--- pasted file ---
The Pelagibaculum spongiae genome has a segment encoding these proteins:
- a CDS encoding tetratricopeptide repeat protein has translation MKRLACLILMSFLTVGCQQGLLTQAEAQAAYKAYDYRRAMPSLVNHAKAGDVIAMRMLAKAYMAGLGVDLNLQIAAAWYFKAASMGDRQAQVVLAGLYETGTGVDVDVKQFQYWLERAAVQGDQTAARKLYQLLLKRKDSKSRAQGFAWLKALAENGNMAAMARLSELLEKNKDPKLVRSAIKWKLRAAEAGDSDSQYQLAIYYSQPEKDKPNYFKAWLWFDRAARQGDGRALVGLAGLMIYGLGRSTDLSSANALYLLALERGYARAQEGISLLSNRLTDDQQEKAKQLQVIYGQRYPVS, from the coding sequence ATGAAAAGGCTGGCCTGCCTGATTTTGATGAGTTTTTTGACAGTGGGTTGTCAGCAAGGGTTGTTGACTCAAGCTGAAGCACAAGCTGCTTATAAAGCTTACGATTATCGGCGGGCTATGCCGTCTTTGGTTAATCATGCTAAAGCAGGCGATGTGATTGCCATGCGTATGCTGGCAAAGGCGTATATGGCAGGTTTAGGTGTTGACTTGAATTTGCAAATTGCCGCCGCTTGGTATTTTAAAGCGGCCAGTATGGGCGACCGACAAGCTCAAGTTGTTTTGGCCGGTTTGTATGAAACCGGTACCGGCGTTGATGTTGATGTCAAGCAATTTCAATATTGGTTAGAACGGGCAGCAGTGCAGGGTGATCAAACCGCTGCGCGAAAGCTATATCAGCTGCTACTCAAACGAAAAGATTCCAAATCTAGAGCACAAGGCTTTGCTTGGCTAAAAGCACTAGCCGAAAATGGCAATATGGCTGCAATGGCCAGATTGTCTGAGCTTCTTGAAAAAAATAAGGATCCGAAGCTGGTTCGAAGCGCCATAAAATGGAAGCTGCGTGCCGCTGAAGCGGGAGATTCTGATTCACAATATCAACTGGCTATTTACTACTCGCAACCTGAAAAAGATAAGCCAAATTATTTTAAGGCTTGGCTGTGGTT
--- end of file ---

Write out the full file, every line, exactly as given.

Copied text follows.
The Pelagibaculum spongiae genome has a segment encoding these proteins:
- a CDS encoding tetratricopeptide repeat protein has translation MKRLACLILMSFLTVGCQQGLLTQAEAQAAYKAYDYRRAMPSLVNHAKAGDVIAMRMLAKAYMAGLGVDLNLQIAAAWYFKAASMGDRQAQVVLAGLYETGTGVDVDVKQFQYWLERAAVQGDQTAARKLYQLLLKRKDSKSRAQGFAWLKALAENGNMAAMARLSELLEKNKDPKLVRSAIKWKLRAAEAGDSDSQYQLAIYYSQPEKDKPNYFKAWLWFDRAARQGDGRALVGLAGLMIYGLGRSTDLSSANALYLLALERGYARAQEGISLLSNRLTDDQQEKAKQLQVIYGQRYPVS, from the coding sequence ATGAAAAGGCTGGCCTGCCTGATTTTGATGAGTTTTTTGACAGTGGGTTGTCAGCAAGGGTTGTTGACTCAAGCTGAAGCACAAGCTGCTTATAAAGCTTACGATTATCGGCGGGCTATGCCGTCTTTGGTTAATCATGCTAAAGCAGGCGATGTGATTGCCATGCGTATGCTGGCAAAGGCGTATATGGCAGGTTTAGGTGTTGACTTGAATTTGCAAATTGCCGCCGCTTGGTATTTTAAAGCGGCCAGTATGGGCGACCGACAAGCTCAAGTTGTTTTGGCCGGTTTGTATGAAACCGGTACCGGCGTTGATGTTGATGTCAAGCAATTTCAATATTGGTTAGAACGGGCAGCAGTGCAGGGTGATCAAACCGCTGCGCGAAAGCTATATCAGCTGCTACTCAAACGAAAAGATTCCAAATCTAGAGCACAAGGCTTTGCTTGGCTAAAAGCACTAGCCGAAAATGGCAATATGGCTGCAATGGCCAGATTGTCTGAGCTTCTTGAAAAAAATAAGGATCCGAAGCTGGTTCGAAGCGCCATAAAATGGAAGCTGCGTGCCGCTGAAGCGGGAGATTCTGATTCACAATATCAACTGGCTATTTACTACTCGCAACCTGAAAAAGATAAGCCAAATTATTTTAAGGCTTGGCTGTGGTT